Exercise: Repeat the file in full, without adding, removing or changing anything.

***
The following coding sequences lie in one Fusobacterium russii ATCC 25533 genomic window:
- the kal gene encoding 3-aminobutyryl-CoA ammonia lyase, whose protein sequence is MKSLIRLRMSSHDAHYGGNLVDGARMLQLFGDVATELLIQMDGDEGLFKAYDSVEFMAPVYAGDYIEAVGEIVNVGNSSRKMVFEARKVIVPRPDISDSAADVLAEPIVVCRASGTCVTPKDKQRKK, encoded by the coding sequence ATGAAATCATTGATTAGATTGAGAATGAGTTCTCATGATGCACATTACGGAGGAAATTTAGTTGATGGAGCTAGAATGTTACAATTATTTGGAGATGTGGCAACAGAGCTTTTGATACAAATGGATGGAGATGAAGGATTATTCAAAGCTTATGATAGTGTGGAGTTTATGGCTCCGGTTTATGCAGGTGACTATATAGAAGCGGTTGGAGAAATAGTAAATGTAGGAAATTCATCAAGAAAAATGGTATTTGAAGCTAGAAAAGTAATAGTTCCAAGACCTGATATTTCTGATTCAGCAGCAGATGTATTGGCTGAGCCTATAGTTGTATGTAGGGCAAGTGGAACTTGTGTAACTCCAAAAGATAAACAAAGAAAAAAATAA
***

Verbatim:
The following coding sequences lie in one Fusobacterium russii ATCC 25533 genomic window:
- the kal gene encoding 3-aminobutyryl-CoA ammonia lyase, whose protein sequence is MKSLIRLRMSSHDAHYGGNLVDGARMLQLFGDVATELLIQMDGDEGLFKAYDSVEFMAPVYAGDYIEAVGEIVNVGNSSRKMVFEARKVIVPRPDISDSAADVLAEPIVVCRASGTCVTPKDKQRKK, encoded by the coding sequence ATGAAATCATTGATTAGATTGAGAATGAGTTCTCATGATGCACATTACGGAGGAAATTTAGTTGATGGAGCTAGAATGTTACAATTATTTGGAGATGTGGCAACAGAGCTTTTGATACAAATGGATGGAGATGAAGGATTATTCAAAGCTTATGATAGTGTGGAGTTTATGGCTCCGGTTTATGCAGGTGACTATATAGAAGCGGTTGGAGAAATAGTAAATGTAGGAAATTCATCAAGAAAAATGGTATTTGAAGCTAGAAAAGTAATAGTTCCAAGACCTGATATTTCTGATTCAGCAGCAGATGTATTGGCTGAGCCTATAGTTGTATGTAGGGCAAGTGGAACTTGTGTAACTCCAAAAGATAAACAAAGAAAAAAATAA